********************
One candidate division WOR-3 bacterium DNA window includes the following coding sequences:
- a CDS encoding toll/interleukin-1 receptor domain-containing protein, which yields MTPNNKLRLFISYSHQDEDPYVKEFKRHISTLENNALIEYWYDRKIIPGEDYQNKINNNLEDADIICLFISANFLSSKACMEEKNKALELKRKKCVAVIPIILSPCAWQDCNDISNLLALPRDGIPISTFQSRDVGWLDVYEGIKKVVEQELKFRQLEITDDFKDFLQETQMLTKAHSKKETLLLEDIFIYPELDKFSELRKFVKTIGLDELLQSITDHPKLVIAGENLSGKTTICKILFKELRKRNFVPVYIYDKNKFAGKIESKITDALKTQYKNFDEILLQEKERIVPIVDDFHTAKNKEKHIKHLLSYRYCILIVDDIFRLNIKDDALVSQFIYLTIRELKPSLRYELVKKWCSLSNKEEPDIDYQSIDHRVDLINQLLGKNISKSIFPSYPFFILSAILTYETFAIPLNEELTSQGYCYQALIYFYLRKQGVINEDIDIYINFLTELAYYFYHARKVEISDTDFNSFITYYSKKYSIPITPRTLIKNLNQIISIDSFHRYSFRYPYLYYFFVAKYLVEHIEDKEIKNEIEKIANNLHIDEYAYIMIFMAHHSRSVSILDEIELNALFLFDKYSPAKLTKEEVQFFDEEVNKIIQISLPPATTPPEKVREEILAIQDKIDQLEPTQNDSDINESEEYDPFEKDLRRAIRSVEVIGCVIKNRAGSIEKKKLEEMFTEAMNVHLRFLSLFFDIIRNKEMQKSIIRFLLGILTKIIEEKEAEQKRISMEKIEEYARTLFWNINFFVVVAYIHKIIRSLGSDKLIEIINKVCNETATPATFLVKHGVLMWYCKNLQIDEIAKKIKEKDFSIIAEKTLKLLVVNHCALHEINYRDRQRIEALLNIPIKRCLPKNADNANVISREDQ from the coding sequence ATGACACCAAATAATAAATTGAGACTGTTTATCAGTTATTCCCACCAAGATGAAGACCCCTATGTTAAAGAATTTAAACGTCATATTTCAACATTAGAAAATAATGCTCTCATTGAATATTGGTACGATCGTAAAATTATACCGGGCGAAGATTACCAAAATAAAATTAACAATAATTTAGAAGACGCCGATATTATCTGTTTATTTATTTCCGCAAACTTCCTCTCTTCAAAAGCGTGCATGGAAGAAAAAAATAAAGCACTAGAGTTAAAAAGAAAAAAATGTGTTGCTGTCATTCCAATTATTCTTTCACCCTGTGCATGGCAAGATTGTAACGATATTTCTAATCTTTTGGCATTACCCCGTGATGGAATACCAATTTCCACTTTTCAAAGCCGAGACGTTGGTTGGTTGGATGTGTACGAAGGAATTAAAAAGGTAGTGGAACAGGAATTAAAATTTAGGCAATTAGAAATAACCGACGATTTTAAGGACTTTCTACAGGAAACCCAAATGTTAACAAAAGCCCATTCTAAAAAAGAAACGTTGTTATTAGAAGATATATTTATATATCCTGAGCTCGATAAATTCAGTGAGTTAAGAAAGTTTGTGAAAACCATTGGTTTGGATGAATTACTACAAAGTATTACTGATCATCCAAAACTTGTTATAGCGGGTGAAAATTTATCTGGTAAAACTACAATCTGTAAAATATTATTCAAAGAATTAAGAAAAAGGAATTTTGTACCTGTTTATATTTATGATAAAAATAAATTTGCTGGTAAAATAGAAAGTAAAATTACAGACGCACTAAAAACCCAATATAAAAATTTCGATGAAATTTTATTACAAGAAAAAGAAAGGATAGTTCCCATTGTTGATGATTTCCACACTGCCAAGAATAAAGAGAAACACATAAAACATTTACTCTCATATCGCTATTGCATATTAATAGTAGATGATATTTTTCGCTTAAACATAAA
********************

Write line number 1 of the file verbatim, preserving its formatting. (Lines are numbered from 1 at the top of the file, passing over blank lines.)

One candidate division WOR-3 bacterium DNA window includes the following coding sequences: